Last week’s Consumer Electronics Show in Las Vegas was one of the most intriguing in years, reminding veteran tech watchers of the vibrant early days of the personal computer industry. In fact, look at the brands that made the major headlines: Intel, Microsoft, Google, and Yahoo. Ready or not, the computer industry is moving into consumer electronics, along with one big question: Will it also bring its knack for making products that are maddeningly difficult to use?
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This CES marked the definitive turn toward a world in which digitized content, often delivered via the Internet, will flow through wireless home networks and appear on devices ranging from 102” plasma screens to portable media players so small they get lost in your backpack. It’s very exciting for technophiles, but at the same time, it brings a new kettle of alphanumeric stew — DLNA, DVI, HDMI, 802.11n, and UWB, to name a few. And to make matters worse, the industry is confusing itself by introducing two competing high-definition DVD players: Blu-Ray vs. HD-DVD. (Even shoppers who were still in the cradle during the Beta vs. VHS wars know that this is an invitation to sit on their wallets.)
In a harbinger of times to come, a recent survey found that half of new HDTV owners didn’t yet have a way (upgraded cable, satellite or antenna) to actually receive high-def material on their expensive new screens. But here’s the kicker: nearly two in ten believed they were seeing high-definition content nonetheless. And it’s not just novices who are confused. Early last year, one of the technical audiophile magazines (in which ads for $15,000 speakers are commonplace) editorialized that audio systems were getting too complex for even its obsessive readers to figure out. More recently, the online technology columnist for the Wall Street Journal resolved that 2006 would be the year in which he actually got his Apple Airport Express to transmit music as promised.
Last week at CES, during a panel about consumer confusion, the speakers all agreed that consumers were confused, but split on exactly what should be done to fix the problem. Barbara Gonzalez, author of the new book “Home Electronics Survival Guide”, suggested that both customers and salespeople need education. But retailers in the audience pushed back, saying that many sales people, with low wages and transient jobs, aren’t that motivated to become experts. (That recalls an old joke from the early days of personal computer stores: “What’s the difference between a computer salesman and a user car salesman? Answer: a used car salesman knows he’s lying to you.”)
Michael Brewer, from the public relations agency Brodeur, presented a survey that found customers weren’t so much confused as overwhelmed by the multitude of choices and options that consumer electronics now offers. “We’re cramming in all these features and selling them,” he said, “but sometimes all they want is a phone.” This sounds like the computer phenomenon called “feature-creep.” Once a device is heavily software-based, piling on new and potentially confusing features is sometimes a little too easy. Twenty years ago, for example, putting a new feature into a tape-based Walkman might have required retooling the assembly line. Today, adding a new feature on an MP3 player just takes a change in the software.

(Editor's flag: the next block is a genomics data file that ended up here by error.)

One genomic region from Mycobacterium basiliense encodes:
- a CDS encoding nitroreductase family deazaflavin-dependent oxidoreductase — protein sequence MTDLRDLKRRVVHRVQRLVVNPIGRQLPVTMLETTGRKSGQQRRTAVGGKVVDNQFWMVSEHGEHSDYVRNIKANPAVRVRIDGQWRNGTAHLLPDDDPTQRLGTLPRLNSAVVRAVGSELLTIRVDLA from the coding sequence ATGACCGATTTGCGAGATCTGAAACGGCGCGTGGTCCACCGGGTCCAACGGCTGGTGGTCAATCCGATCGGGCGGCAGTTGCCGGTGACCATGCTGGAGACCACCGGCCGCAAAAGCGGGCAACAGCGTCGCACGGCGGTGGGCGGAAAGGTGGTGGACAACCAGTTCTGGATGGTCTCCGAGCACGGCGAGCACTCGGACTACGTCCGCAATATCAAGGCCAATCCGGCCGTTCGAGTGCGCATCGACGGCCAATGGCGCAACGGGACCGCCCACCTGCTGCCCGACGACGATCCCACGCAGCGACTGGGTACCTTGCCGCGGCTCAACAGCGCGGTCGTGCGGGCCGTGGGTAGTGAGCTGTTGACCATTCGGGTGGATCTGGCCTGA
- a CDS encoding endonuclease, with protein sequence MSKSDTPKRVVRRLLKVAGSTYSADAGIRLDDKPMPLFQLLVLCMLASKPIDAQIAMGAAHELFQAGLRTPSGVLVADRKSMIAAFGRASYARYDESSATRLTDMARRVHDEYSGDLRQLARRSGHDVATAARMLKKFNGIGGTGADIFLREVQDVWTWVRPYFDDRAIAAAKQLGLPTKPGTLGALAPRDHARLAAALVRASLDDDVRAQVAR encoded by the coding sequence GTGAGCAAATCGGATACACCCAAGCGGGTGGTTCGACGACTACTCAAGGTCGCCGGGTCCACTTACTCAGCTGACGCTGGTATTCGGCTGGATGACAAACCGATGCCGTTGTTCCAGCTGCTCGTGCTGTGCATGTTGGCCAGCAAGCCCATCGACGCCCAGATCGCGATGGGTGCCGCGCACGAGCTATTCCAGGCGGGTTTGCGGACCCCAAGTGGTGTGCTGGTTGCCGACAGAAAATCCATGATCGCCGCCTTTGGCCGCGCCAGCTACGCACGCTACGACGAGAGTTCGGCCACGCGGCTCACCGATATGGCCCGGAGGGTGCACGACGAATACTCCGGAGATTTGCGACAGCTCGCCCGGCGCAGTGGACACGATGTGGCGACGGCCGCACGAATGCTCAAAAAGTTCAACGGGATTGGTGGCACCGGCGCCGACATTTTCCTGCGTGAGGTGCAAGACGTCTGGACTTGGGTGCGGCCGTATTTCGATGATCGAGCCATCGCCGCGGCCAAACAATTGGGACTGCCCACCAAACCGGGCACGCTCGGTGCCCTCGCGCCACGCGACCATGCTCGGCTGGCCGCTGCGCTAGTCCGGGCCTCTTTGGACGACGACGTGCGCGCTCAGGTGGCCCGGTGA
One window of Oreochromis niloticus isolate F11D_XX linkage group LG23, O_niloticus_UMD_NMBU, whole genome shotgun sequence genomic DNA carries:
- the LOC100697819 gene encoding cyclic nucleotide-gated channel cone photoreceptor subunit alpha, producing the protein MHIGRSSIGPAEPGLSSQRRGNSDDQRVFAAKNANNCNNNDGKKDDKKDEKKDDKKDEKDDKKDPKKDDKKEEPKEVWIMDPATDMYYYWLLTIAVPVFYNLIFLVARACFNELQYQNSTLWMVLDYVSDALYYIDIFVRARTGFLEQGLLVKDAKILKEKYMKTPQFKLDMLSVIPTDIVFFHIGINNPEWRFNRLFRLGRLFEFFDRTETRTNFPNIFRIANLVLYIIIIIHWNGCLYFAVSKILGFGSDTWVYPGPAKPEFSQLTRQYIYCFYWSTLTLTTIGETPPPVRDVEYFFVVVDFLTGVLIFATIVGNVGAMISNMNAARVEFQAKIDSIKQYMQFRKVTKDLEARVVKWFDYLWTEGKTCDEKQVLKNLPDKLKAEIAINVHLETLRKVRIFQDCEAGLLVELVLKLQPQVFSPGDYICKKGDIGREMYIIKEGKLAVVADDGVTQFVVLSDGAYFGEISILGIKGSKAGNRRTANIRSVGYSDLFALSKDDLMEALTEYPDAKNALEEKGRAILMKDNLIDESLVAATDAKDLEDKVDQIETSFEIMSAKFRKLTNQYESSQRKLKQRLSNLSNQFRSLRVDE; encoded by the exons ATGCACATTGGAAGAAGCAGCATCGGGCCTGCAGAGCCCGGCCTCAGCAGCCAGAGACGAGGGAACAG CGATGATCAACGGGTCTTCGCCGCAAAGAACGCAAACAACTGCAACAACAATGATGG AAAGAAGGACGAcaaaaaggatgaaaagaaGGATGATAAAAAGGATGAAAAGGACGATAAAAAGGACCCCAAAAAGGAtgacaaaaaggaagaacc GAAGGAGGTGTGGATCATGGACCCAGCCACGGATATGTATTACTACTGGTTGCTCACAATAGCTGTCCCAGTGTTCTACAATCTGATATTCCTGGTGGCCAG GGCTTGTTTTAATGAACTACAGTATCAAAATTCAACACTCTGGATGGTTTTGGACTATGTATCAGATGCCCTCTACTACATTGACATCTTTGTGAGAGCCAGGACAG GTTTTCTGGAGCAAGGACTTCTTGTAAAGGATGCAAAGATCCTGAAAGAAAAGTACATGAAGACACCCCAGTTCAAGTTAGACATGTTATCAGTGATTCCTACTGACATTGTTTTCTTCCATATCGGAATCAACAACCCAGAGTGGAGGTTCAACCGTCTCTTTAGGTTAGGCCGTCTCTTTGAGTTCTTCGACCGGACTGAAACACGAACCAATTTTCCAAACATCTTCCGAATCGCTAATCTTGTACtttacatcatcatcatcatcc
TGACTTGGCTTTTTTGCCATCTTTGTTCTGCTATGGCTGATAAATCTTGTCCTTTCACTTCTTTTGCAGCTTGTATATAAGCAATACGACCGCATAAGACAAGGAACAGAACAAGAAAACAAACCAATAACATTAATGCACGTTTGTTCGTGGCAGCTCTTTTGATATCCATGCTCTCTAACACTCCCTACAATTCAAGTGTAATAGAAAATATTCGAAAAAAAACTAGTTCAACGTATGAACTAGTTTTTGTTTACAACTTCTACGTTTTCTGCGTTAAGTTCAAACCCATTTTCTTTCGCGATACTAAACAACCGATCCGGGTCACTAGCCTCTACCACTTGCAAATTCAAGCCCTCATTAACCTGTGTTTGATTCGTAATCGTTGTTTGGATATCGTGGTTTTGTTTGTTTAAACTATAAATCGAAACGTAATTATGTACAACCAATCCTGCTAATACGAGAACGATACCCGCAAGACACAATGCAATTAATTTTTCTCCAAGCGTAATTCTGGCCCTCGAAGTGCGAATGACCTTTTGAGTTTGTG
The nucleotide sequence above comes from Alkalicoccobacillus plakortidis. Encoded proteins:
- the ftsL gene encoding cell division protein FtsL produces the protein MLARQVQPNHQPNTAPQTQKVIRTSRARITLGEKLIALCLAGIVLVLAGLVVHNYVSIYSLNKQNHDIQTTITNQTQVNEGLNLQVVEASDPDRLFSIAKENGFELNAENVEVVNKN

“Often,” Brewer pointed out, “the confusion happens after the product gets home.” His survey, in fact, showed that 56% of respondents would pay for someone to come in and help make their new gadgets actually work. Some retailers are already capitalizing on that desire: Best Buy’s home-service “Geek Squad” has been such a success that Circuit City recently launched its own “IQ Crew”. But those services, of course, come at an extra cost.
Networking, both wired and wireless, is becoming central to home audio-video setups — and the computer industry has never made setting up networks simple or reliable. In contrast, Stan Glasgow, President of Consumer and Commercial AV/IT Sales for Sony, pointed to his industry’s Digital Living Network Alliance (DLNA), an effort to create equipment that operates together easily. “There is more collaboration and open standards,” he said, “than any other time in the history of consumer electronics.” But Rob Enderle, the veteran analyst moderating the panel, quickly pointed out: “Apple doesn’t belong to the DLNA.” (That’s reminiscent of another old computer industry joke: “The personal computer industry loves standards. They have so many of them.”)
So far, the confusion hasn’t stopped us from buying. Last year consumer electronics companies wholesaled over $125 billion in equipment and that figure is projected to increase 8% in 2006. But part of that increase depends on keeping customers happy and coming back for more, which won’t happen if they can’t get full satisfaction from what they’ve already purchased. And manufacturers should also be concerned about another aspect of the personal computer legacy: in 2003, support calls and product returns added $95 to the cost of every computer sold. The low-margin consumer electronics industry simply can’t afford those kinds of costs.
“Perhaps,” Enderle suggested at the end of the CES panel, “the next phase of competition will be ease-of-use.” If that’s the case, then the consumer electronics industry needs to reclaim “ease-of-use” from the abuse it received in the computer world. Consumers shouldn’t need to understand the theory of wireless networking in order to play music in the bedroom — anymore than they need to understand the internal combustion engine to drive a car. Retailers and consumers need to push back and demand that “easy to use” actually means easy to use. In fact, maybe we could start by redefining CES itself. How about Customers Expect Simplicity?
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